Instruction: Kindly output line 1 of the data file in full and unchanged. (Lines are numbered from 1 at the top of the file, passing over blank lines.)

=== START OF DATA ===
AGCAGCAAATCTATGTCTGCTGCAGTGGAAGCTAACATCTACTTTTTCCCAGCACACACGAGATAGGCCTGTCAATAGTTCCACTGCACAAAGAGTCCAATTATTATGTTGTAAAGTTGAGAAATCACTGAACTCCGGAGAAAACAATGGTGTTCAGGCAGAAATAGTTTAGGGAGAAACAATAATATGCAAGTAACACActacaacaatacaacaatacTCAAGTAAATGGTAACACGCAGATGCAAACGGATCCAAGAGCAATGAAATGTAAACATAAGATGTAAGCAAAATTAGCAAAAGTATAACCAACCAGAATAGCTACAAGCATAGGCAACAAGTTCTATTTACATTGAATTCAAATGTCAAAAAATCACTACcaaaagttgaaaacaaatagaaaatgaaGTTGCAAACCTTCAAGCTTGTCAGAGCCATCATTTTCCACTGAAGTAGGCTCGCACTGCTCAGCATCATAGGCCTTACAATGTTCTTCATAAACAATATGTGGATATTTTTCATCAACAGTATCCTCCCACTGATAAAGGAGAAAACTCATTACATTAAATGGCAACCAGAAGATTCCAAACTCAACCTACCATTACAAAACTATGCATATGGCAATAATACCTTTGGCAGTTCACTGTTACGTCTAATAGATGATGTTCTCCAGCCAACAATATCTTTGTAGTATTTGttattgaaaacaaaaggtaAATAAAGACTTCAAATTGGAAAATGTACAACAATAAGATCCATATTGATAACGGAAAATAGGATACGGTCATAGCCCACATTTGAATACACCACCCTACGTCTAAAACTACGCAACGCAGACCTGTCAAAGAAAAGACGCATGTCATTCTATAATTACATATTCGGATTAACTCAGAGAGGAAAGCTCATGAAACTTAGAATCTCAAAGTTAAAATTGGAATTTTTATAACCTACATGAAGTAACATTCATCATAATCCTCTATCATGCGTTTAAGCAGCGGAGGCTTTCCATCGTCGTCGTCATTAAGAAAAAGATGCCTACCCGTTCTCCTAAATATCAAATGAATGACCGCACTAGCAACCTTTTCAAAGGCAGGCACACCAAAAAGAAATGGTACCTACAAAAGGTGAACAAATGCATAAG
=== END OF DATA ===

AGCAGCAAATCTATGTCTGCTGCAGTGGAAGCTAACATCTACTTTTTCCCAGCACACACGAGATAGGCCTGTCAATAGTTCCACTGCACAAAGAGTCCAATTATTATGTTGTAAAGTTGAGAAATCACTGAACTCCGGAGAAAACAATGGTGTTCAGGCAGAAATAGTTTAGGGAGAAACAATAATATGCAAGTAACACActacaacaatacaacaatacTCAAGTAAATGGTAACACGCAGATGCAAACGGATCCAAGAGCAATGAAATGTAAACATAAGATGTAAGCAAAATTAGCAAAAGTATAACCAACCAGAATAGCTACAAGCATAGGCAACAAGTTCTATTTACATTGAATTCAAATGTCAAAAAATCACTACcaaaagttgaaaacaaatagaaaatgaaGTTGCAAACCTTCAAGCTTGTCAGAGCCATCATTTTCCACTGAAGTAGGCTCGCACTGCTCAGCATCATAGGCCTTACAATGTTCTTCATAAACAATATGTGGATATTTTTCATCAACAGTATCCTCCCACTGATAAAGGAGAAAACTCATTACATTAAATGGCAACCAGAAGATTCCAAACTCAACCTACCATTACAAAACTATGCATATGGCAATAATACCTTTGGCAGTTCACTGTTACGTCTAATAGATGATGTTCTCCAGCCAACAATATCTTTGTAGTATTTGttattgaaaacaaaaggtaAATAAAGACTTCAAATTGGAAAATGTACAACAATAAGATCCATATTGATAACGGAAAATAGGATACGGTCATAGCCCACATTTGAATACACCACCCTACGTCTAAAACTACGCAACGCAGACCTGTCAAAGAAAAGACGCATGTCATTCTATAATTACATATTCGGATTAACTCAGAGAGGAAAGCTCATGAAACTTAGAATCTCAAAGTTAAAATTGGAATTTTTATAACCTACATGAAGTAACATTCATCATAATCCTCTATCATGCGTTTAAGCAGCGGAGGCTTTCCATCGTCGTCGTCATTAAGAAAAAGATGCCTACCCGTTCTCCTAAATATCAAATGAATGACCGCACTAGCAACCTTTTCAAAGGCAGGCACACCAAAAAGAAATGGTACCTACAAAAGGTGAACAAATGCATAAG